2. You want a bachelor’s degree, but academically, you aren’t ready. We at IUP think it’s unethical to admit you and ask you to assume debt for a program you might not complete. Nonetheless, we want you to persevere and suggest you start with a lower-cost option, like community college or trade school first. Or, grow with a job or consider military service before enrolling.

For prospective students who fall into the second category, IUP takes advantage of an array of agreements with community colleges. Our agreement with Westmoreland County Community College, for example, enables qualifying students to easily glide into a bachelor’s degree program. If a student comes to us before they earn an associate degree, WCCC will accept IUP credits in a reverse agreement to award the student an associate degree, a valuable credential.  We also respond to a demand for special niche offerings through our Municipal Police Academy and our Culinary Academy and Clinical Medical Assistant program in Punxsutawney. After all, public universities are obligated to fulfill the needs of the regions we serve.

As we continue to fine tune our admissions standards and adapt to the decreasing number of high school graduates, we want our prospective students and their parents to know that when students are ready to come to IUP, we will be there, ready for them.

Michael Driscoll

In case you missed it…

IUP Ranked in Top 20 Best Online Schools

Biology Professor Chosen as Fulbright US Scholar

Young Students Participate in Serafini Math Camp at IUP

Rising Above

No university president welcomes unproductive controversy, but when it happens, you have two choices. You can ignore it until it festers, or you face it head on. This year, we stared it straight in the face.

It was just a year ago, in IUP Magazine, that I said campuses across the country have become battlegrounds for issues related to the First Amendment. In fact, that same edition of the magazine featured the story, “Speak Out, Listen Up,” which provided readers with coverage and an honest look at related circumstances at IUP.

Since then, the IUP community has dug into the issues during what we’ve referred to as the Year of Free Speech. As a public university, IUP is obligated to uphold the tenets of the First Amendment, regardless of the offending rhetoric’s flavor at any given time. Our aim has been to make students understand that those with opposing viewpoints have the right to say anything they want. Likewise, we want our students to recognize that just because they can say anything doesn’t mean they should.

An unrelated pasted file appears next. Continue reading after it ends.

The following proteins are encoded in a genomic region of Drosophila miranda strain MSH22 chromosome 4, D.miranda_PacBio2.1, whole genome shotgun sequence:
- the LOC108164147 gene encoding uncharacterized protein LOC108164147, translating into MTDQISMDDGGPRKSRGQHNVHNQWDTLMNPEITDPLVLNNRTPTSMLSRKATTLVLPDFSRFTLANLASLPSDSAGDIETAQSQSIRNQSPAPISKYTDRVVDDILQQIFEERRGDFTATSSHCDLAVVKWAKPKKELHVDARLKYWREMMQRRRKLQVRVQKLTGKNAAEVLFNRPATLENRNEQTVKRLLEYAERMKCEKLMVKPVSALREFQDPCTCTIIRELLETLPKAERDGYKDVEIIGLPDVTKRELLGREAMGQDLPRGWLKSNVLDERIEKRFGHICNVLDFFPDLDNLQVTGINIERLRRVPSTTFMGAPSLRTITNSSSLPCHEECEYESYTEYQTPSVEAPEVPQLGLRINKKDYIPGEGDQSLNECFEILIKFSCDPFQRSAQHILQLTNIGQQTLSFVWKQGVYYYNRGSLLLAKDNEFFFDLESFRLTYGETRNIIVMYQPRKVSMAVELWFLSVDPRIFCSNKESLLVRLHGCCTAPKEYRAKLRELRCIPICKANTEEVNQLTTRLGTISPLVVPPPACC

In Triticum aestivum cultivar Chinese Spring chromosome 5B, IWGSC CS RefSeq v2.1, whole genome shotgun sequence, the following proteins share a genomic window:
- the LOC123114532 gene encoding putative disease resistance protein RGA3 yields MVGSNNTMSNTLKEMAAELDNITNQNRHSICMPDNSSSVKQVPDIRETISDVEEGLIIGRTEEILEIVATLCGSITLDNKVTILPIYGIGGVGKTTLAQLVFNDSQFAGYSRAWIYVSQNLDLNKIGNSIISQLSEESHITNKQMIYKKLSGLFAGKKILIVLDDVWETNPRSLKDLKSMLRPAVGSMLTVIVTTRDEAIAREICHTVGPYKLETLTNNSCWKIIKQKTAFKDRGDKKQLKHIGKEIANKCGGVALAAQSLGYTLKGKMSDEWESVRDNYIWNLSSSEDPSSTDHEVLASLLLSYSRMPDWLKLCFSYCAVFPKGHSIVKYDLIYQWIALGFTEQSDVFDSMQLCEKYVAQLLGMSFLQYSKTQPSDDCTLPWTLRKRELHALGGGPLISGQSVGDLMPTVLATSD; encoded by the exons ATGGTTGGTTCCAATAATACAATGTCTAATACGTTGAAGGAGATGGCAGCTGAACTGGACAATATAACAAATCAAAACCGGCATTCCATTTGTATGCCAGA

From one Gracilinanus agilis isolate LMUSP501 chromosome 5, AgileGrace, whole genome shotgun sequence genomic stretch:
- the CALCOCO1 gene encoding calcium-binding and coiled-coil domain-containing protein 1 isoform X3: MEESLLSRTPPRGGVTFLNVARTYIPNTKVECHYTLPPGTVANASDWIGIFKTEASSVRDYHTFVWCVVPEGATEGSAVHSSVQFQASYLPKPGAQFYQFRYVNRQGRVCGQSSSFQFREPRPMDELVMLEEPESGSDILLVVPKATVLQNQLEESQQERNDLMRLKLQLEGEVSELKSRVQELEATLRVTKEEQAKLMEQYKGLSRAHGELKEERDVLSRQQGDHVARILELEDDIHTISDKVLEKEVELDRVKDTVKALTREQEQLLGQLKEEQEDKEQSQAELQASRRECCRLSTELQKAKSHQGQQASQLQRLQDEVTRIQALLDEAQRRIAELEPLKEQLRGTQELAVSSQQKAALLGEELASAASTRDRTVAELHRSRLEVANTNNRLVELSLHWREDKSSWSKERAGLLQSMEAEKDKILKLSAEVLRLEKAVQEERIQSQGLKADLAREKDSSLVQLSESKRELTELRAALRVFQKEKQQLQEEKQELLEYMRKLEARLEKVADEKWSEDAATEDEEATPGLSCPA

Throughout the academic year, students, faculty and staff members, and the entire surrounding community have accessed a broad spectrum of programs and viewpoints that have included appearances by Jeffrey Rosen, president and CEO of the National Constitution Center and Greg Lukianoff, president of the Foundation for Individual Rights in Education and author of The Coddling of the American Mind. If you want to get a sense of all the programming, you can see videos of many of the presentations—including Lukianoff’s and Rosen’s—on the IUP Free Speech Project website.

It is quite likely that IUP’s Year of Free Speech could stretch into a few more years. After all, it’s our job to make sure students understand the power of their words as well as our nation’s laws. We must challenge them to rise above what they see on the mean streets of social media and the 24/7 cable cycle—that disagreeing is acceptable, but, to be effective as leaders and community members, they must disagree lawfully and through thoughtful, civil discourse. It’s a must, not only because employers demand people skills and interpersonal qualities but also because we’re in the business of shaping discerning critical thinkers and great human beings.

Triple Crown

Last week, I addressed the campus community in a new forum we call 50 Minutes with President Driscoll. The forum is meant to engage faculty and staff members and students. I provide an update on things that are happening at the university, and then we open the floor for questions and comments. It’s a good way to keep in touch with issues and concerns in a way that includes everyone.  

Much of our discussion centered on student success, overall brand image and reputation, and the Imagine Unlimited Campaign. 

While some might view those things as separate, I view them as interdependent. Student success breeds university success. University success breeds a stronger reputation and image. Stronger reputation and student success create confidence in what we do, which leads to your support. Your support breeds even more student success. Student success secures a better future for us all. 

As we move forward with the University College, which I discussed in my December message to you, we continue to hone the ways we ensure our student experience leads to flourishing graduates who are ready to take on all the challenges we face as a society.